Your intranet is killing your company.
Every day it saps productivity, innovation and engagement — three key ingredients that drive higher employee performance, and in turn, revenue gains.
Step back and think about it for a minute. In order to be a high-performing employee, you need to be focused on the right tasks, have access to the right information and skills to get things done, and work as efficiently as possible to get the job done. This is especially important for knowledge workers — your most experienced and expensive employees.
So, what do you do to help these knowledge workers be more effective and engaged? In my work with scores of large companies, I've found five consistent behaviors. High performers always:
- Understand the organization's strategy, and how they contribute to that strategy
- Informally learn from others in similar roles
- Find experts and their knowledge to improve their work
- Collaborate with others to create and deliver great work
- Share their knowledge with others.
What do these have to do with your Intranet? Unfortunately, traditional intranets don’t help encourage those key behaviors.
Let’s take a look at each in turn, and give each a simple grade.
1. Understand the organization's strategy, and how they contribute to that strategy
Grade = C
How do most organizations communicate about corporate strategy? Typically, someone in corporate communications writes an article that appears on the Intranet home page — a place that gets great traffic (because it is the browser default home page), but no attention.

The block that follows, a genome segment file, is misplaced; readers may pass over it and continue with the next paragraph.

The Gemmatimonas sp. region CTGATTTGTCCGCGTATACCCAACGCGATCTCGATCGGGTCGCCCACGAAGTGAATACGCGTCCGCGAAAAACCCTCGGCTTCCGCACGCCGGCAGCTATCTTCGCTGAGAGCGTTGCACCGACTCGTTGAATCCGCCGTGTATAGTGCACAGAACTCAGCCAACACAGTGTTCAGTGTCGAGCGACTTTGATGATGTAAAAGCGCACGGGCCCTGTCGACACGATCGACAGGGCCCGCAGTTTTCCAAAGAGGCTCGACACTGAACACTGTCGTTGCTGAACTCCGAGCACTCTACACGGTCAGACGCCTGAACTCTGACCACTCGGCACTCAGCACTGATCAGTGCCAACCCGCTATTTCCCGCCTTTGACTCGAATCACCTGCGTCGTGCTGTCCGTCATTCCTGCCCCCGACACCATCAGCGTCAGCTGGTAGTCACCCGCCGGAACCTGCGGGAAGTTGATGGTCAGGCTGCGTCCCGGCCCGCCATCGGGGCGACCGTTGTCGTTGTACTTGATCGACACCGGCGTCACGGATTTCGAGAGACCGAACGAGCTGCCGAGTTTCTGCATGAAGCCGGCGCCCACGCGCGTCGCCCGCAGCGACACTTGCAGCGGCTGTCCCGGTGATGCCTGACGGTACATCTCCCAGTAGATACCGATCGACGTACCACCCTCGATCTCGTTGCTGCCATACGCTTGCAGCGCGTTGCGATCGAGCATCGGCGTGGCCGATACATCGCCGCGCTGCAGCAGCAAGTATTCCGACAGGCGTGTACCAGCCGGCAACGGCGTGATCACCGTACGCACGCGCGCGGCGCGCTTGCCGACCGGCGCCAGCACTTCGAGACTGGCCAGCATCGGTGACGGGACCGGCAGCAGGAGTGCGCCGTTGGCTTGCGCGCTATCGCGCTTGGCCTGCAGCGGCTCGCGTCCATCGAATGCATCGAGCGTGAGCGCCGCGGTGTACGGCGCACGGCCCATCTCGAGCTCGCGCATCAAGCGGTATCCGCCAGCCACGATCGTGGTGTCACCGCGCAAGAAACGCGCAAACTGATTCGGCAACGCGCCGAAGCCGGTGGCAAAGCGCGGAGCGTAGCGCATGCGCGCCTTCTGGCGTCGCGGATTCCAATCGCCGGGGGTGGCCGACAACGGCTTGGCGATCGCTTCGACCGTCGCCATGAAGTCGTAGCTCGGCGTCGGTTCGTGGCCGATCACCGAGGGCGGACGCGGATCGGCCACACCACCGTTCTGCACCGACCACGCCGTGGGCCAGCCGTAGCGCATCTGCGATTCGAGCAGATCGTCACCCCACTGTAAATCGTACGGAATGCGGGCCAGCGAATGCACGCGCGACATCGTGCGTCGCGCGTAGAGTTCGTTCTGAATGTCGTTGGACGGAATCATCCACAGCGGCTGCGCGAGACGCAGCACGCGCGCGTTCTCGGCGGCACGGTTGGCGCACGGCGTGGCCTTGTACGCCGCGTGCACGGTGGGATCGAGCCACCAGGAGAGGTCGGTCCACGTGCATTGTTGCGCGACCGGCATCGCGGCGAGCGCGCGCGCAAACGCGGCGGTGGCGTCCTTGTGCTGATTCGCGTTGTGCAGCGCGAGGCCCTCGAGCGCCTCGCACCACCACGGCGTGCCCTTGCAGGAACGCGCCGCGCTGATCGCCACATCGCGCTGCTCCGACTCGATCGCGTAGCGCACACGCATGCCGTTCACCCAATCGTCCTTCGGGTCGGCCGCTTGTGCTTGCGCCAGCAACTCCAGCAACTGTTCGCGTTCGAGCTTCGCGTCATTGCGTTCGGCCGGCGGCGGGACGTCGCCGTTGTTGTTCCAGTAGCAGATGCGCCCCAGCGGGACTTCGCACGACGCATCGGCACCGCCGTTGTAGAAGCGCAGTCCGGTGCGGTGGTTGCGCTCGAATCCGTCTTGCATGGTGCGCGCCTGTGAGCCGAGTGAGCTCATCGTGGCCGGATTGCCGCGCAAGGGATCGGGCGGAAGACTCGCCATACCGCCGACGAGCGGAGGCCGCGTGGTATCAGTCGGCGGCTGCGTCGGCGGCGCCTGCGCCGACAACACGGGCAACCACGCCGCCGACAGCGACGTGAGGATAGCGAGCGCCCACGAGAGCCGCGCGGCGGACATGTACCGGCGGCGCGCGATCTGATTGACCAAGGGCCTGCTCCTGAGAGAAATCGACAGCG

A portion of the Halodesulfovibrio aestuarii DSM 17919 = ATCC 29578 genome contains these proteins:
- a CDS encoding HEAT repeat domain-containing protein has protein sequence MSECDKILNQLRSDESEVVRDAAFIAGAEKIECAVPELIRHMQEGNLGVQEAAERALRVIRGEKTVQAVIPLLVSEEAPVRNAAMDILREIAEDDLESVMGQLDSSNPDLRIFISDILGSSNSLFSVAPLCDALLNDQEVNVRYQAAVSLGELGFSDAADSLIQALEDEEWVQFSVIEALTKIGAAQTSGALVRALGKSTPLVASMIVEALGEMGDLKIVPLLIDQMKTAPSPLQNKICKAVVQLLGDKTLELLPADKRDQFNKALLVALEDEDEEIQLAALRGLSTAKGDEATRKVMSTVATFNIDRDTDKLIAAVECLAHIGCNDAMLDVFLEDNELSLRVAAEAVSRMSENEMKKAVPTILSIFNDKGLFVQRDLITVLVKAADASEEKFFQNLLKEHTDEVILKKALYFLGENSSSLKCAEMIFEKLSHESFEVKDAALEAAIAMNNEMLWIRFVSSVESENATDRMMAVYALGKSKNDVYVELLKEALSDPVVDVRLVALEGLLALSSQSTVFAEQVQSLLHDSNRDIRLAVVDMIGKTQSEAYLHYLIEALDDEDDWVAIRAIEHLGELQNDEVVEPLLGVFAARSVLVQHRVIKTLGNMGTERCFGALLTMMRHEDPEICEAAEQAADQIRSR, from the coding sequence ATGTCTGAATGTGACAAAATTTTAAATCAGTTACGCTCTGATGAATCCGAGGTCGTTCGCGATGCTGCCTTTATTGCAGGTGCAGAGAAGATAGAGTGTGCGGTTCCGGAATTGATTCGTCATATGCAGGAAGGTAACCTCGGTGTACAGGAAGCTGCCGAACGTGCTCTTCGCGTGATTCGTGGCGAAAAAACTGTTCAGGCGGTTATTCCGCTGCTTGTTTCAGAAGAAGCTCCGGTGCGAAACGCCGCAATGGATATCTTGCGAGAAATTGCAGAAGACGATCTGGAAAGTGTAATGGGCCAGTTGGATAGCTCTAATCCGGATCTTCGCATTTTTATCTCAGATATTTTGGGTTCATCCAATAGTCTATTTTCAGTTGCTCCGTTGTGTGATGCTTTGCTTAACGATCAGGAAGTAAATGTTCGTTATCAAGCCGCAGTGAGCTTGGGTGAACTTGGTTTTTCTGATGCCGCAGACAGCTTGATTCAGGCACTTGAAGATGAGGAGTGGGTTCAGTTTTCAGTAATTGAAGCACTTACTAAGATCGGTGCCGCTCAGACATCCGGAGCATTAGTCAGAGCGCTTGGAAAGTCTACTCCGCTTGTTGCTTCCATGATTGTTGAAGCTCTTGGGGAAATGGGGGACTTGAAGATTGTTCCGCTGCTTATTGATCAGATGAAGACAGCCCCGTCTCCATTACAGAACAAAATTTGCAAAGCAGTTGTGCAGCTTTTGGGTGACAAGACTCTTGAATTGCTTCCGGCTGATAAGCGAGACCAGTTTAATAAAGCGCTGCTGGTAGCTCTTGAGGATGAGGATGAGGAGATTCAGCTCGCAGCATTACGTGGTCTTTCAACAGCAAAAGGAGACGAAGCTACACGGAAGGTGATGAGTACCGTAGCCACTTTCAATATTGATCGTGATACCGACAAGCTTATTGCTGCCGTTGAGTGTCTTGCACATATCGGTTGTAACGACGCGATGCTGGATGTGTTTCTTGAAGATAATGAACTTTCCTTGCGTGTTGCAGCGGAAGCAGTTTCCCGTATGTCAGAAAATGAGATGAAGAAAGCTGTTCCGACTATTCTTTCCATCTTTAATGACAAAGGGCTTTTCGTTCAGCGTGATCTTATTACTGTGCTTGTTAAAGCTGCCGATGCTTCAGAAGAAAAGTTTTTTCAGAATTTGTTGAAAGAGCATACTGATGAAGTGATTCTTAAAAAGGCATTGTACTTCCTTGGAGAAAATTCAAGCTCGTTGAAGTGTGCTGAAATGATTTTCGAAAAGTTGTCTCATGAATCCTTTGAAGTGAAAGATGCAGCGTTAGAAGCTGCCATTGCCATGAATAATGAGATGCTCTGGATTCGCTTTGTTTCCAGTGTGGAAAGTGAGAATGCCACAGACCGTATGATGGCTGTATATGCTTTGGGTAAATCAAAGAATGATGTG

To combat that, execs are asked to cascade email messages out to their direct reports. Eventually, the plan goes, everyone in the company will read and buy into the message. You know how that works out.
Even if the message is seen, employees have no way of providing feedback, ideas or asking for clarification.
Feedback is paramount to buy-in and execution of company strategies. A key way to gain buy-in across the company is to give your most expensive and skilled employees a voice in developing it.
2. Informally learn from others in similar roles
Grade = B
In many intranet environments there are communities of practice dedicated to specific job functions. Many of these are thriving communities, both on and offline. But, consider how long it takes a newcomer to find these communities. Do their hiring managers introduce them? Do they find them weeks later through word-of-mouth? Does the intranet figure out who they are and recommend communities to join? Not likely.
3. Find experts and their knowledge to improve their work
Grade = C-
Take a look at your intranet. Do you have quick access to what colleagues are working on — even colleagues you don’t know well? Imagine if you could easily see what people are working on and "passively learn" from them (meaning you won’t have to interrupt them at all).
Maybe you've got a microblogging tool or an HR app that helps people ask questions, or find experts. But does it show you what people are working on? Finished projects? Does the system learn from the ongoing activities? Or is it just another way to ask questions to people that aren't paying attention?
4. Collaborate with others to create and deliver great work
Grade = D
Employees are often stuck using many disconnected, non-mobile collaboration apps. It’s difficult to keep track of decisions made or actions needed. The system of record often becomes email. Document-centric applications are a step in the right direction, but they still lack the ability to see the conversations, actions and decisions that were needed to create the document, or the discussion and refinements that happened after the document was created. That’s what I mean by collaboration.
5. Share their knowledge with others
Grade = C
Organizations with thriving knowledge management cultures do this best, and likely deserve a better grade. But most companies don’t have such a culture. There’s the age-old problem of trying to force people to share information, when the best knowledge transfer happens in the moment, in context. Often times I don’t know that the information I have is worth sharing until you ask the question.